Young readers will love this story-filled reading comprehension lesson. It's packed with engaging exercises designed to help students become better at looking for details and annotating passages of text.
Help your students absorb the details of a text and make inferences about what they read with the strategy of close reading. By reading closely, students will become better able to understand complex themes and nuances in a text.
This lesson teaches your students to pay attention to small words, such as adjectives, adverbs, and verbs, to make a big difference in reading comprehension! Use as a stand-alone lesson or as a pre-lesson for *Close Reading: Introduction*.
Close reading isn’t about just ticking through words on a page; it’s about absorbing ideas and expanding on them. In this lesson, students will use this strategy to make interpretations about a character's emotions through their actions.
Are your students emerging readers? Use this literacy-focused lesson plan to set summer reading goals and help your students express their opinions about books. Can be used as a stand-alone or support lesson for the **Summer Reads** lesson plan.
In this lesson, students will practice "reading" pictures. They will look at the details in pictures in order to make predictions about what happens in a text. This lesson can be used alone or with the Predicting Pictures lesson plan.
Who will win the race? Help your class build essential pre-reading skills with a friendly competition. Your students will race to identify the author, illustrator, and understand all the parts of a book in this engaging lesson.
Use this lesson to teach students about the importance of reading fluently to support comprehension. Use as a stand alone activity or a support for the Increasing Reading Stamina and Comprehension lesson plan.
ELs will get plenty of practice identifying letters as they go on an alphabet scavenger hunt in this fun letter-focused lesson plan. Can be used as a stand-alone or support lesson for the **Play with Reading** lesson plan.
How can you *see* what your students are thinking while they read? Try reading response letters in your class. Students will practice formatting letters and learn to discuss their thinking about literature in writing.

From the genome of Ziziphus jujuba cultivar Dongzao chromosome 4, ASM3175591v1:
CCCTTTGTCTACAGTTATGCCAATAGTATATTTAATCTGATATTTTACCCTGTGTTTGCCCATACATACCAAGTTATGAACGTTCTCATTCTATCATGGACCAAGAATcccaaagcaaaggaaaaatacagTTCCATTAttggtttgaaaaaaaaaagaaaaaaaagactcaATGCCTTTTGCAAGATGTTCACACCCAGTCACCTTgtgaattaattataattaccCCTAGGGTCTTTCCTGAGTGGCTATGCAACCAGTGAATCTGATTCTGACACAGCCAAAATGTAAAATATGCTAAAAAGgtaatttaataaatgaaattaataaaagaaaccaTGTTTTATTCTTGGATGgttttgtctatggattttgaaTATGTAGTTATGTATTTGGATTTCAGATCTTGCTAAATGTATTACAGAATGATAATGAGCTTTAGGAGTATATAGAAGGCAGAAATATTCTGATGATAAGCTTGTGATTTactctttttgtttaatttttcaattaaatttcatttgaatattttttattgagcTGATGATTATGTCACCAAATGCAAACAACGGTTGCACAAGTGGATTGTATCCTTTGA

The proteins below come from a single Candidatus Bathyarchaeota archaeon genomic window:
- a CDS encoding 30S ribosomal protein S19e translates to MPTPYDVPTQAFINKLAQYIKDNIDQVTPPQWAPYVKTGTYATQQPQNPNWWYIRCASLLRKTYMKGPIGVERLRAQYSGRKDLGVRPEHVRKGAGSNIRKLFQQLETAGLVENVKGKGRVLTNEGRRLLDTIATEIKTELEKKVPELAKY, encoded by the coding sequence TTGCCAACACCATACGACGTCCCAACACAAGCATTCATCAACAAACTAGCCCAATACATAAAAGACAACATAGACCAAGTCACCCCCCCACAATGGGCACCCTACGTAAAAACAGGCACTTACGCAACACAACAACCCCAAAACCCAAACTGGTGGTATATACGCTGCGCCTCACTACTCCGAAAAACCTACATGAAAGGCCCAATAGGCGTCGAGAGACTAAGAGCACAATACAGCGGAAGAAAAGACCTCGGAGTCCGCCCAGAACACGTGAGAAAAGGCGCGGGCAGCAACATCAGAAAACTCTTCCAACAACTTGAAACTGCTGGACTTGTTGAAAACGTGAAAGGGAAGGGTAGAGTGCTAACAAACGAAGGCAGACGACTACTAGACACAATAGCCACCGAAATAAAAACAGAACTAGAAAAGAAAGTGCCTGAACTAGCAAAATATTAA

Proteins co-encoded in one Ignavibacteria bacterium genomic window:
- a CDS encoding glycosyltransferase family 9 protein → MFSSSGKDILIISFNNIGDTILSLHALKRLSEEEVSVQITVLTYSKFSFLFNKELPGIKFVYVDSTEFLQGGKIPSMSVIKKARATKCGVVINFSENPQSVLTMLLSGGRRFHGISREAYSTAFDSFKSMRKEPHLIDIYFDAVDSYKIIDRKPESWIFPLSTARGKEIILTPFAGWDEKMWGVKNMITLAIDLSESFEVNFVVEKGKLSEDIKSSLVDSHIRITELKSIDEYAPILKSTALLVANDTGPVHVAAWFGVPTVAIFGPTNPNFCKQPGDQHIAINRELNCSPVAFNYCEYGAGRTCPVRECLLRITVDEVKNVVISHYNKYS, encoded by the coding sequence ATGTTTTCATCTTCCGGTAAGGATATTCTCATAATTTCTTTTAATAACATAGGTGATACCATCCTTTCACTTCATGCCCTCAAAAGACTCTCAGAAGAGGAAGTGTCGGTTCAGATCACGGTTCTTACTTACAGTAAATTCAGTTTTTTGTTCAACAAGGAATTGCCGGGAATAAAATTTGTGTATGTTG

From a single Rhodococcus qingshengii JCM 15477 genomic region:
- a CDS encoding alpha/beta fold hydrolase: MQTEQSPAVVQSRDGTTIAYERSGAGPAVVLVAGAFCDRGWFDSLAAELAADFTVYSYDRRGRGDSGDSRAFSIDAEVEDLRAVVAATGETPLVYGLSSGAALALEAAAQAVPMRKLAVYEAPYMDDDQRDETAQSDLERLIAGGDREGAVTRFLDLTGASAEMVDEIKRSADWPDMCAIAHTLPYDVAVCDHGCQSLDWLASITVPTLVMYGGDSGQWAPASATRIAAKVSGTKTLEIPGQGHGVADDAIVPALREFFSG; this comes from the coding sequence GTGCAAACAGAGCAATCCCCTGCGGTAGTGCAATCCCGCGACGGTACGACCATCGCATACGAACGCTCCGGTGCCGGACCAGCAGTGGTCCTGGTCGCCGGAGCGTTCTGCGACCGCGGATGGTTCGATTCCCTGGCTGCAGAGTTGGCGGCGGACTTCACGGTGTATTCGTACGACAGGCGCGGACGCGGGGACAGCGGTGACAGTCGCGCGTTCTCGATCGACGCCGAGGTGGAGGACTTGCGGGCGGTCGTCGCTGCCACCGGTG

Playing make-believe and telling stories are favorite childhood pastimes. Thus, no matter their reading level, students will love the opportunity to “read” to others and explore pictures as they take a walk through books.
Use a student-friendly glossary and sentence frames to learn about wild weather! Scaffolds will help your students answer text-dependent questions. This lesson can be paired with the main Informational Text: Close Reading lesson.
Improve your students' comprehension of non-fictional reading through this lesson that teaches them about text features. Students will find their own text features and explain why they aid in the reading process.
Use this lesson to help your ELs gain confidence as they read aloud texts. They will practice decoding strategies that will help improve fluency. It can be a stand-alone lesson or a support lesson for the <a href="https://www.education.com/lesson-plan/picture-book-pacing/" target="_blank">Picture Book Pacing</a> lesson.
The proof is in the pudding! Use this lesson to teach your students how to use text evidence as proof when answering questions after reading. They will use evidence-based terms as they answer basic comprehension questions.
Maximize your students' engagement when reading by teaching them how to ask and answer questions along the way. Use this as a stand alone lesson or as a pre-lesson for the *Asking and Answering Questions* lesson.